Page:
Atdgen wizards: Rust backend?

Any atdgen wizards here with advice for writing a new bakend (Rust) ?

My goal is to be able to write one atdgen def, then to generate types for OCaml, ReScript, Rust, as well as serialization / deserialization types.


I don’t know much about atdgen, but it looks like existing backends “just” take an ATD type description and output a source file in the desired language to express it. The workflow to create a new backend for a new language would presumably be the following:

  • run an existing backend or two on a representative example and understand the output
  • figure out what output you would want in your new language (here Rust), maybe write it by hand and give it a try
  • write a backend that prints this output for you programmatically

Have you tried following this process? Can you say more precisely where you are stuck, where you would need help?

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If you look in the PR history there was bunch of backends added to atdgen recently, for typescript and python at least. It should give you a good idea of what is required to support another language. I’d encourage you to open an issue or a PR on github if you want more details.

Now, I have not tried this process yet. I could not find any code / tutorial online on adding a backend to atdgen and was hoping, given how similar atdgen syntax is to OCaml, that someone here may have had experience with this.

Thanks, this looks like a good place to start.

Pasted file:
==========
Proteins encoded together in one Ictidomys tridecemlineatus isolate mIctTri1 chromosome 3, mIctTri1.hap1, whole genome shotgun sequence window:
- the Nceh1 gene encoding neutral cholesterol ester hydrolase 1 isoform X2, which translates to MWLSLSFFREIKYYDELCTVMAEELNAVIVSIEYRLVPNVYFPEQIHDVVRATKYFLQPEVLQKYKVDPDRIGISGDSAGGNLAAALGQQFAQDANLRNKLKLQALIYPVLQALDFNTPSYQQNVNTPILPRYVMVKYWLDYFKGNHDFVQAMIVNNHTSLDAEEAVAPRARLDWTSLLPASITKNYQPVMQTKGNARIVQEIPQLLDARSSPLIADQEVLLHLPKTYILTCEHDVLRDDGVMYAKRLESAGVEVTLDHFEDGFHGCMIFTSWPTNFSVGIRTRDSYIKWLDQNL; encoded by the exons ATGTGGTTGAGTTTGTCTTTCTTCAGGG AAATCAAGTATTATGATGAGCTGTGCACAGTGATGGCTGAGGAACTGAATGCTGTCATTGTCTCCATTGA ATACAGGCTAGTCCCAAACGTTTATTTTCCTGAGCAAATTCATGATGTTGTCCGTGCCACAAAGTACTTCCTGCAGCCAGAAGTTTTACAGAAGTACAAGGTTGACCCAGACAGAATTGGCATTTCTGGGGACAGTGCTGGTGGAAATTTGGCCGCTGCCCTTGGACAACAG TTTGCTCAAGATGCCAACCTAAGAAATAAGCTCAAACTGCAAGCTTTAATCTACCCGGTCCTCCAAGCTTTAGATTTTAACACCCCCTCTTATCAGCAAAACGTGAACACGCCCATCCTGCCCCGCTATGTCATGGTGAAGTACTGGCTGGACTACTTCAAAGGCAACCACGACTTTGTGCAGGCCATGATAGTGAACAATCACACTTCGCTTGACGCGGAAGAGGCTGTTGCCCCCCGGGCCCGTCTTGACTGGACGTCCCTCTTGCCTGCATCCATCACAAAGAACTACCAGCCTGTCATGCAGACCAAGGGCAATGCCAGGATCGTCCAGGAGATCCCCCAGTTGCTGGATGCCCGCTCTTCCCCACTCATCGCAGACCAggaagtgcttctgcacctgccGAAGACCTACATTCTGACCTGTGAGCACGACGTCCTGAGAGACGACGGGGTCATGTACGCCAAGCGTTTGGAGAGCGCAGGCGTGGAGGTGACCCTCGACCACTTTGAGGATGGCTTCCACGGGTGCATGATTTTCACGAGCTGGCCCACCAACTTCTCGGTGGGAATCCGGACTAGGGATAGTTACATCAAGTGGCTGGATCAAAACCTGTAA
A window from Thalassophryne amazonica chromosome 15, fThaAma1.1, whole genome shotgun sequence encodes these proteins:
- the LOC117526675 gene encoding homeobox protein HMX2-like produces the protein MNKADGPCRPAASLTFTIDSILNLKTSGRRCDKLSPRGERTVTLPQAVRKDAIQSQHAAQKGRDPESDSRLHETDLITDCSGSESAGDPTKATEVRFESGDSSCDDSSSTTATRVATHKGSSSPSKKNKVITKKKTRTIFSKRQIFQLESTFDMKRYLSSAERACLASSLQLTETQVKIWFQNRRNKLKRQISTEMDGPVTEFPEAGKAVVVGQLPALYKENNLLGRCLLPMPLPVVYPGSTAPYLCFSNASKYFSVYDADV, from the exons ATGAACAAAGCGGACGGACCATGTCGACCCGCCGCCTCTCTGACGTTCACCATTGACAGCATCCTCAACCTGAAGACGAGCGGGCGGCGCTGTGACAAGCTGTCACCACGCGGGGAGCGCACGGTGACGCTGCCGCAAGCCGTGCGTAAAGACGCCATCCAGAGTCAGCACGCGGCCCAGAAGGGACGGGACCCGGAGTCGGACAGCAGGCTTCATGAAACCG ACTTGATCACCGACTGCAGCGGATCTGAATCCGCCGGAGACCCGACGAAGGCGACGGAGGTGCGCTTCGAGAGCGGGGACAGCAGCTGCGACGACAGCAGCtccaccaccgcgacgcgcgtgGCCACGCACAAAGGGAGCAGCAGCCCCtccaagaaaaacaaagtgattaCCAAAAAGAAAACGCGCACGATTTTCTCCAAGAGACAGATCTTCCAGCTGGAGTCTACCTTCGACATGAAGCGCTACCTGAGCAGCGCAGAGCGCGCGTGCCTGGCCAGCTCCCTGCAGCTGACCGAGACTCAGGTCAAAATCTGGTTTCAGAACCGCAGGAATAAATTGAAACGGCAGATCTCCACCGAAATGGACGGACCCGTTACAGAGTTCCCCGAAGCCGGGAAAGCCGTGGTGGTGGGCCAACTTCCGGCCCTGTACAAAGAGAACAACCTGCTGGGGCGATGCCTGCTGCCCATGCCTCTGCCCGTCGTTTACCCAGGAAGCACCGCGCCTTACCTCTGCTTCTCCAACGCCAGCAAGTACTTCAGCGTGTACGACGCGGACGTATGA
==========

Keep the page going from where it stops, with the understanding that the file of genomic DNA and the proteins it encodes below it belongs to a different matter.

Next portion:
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We don’t have a guide for adding new backends yet but it may be a good time to start one. As @Khady said, Python and TypeScript are the latest backends we added and they’re the best examples so far since they avoid the mistakes of their predecessors.

Here are a few more tips:

  • Keep things simple. The original implementation targeting OCaml is atdgen. It is so complicated that we’ve been considering a reimplementation. Much of the complexity is due to handling the conversion from bytes to OCaml without going through an AST representing the JSON data. This was done on purpose to maximize performance but I wouldn’t recommend it. It was fun initially but it’s no fun to extend.
  • You need to pick a Rust JSON parser.
  • You need an intermediate tree type that holds the JSON data. If the parser doesn’t produce one, you should create your own and document it. This allows various fix-ups that are useful in the real world. Support for these fix-ups was complicated to implement in atdgen and we should avoid getting into this situation again.
  • Ask your questions at Issues · ahrefs/atd · GitHub. I don’t know enough about Rust to have a plan for it but other people may have good ideas.
  • Believe in tests! Most tests are end-to-end: given an ATD file, derive Rust code, compile that code, run a simple test executable that reads and writes JSON data. Compare JSON input against JSON output.
  • I find code generation very satisfying. I usually follow @gasche’s advice of writing down sample code by hand to serve as a model when writing the code to generate it.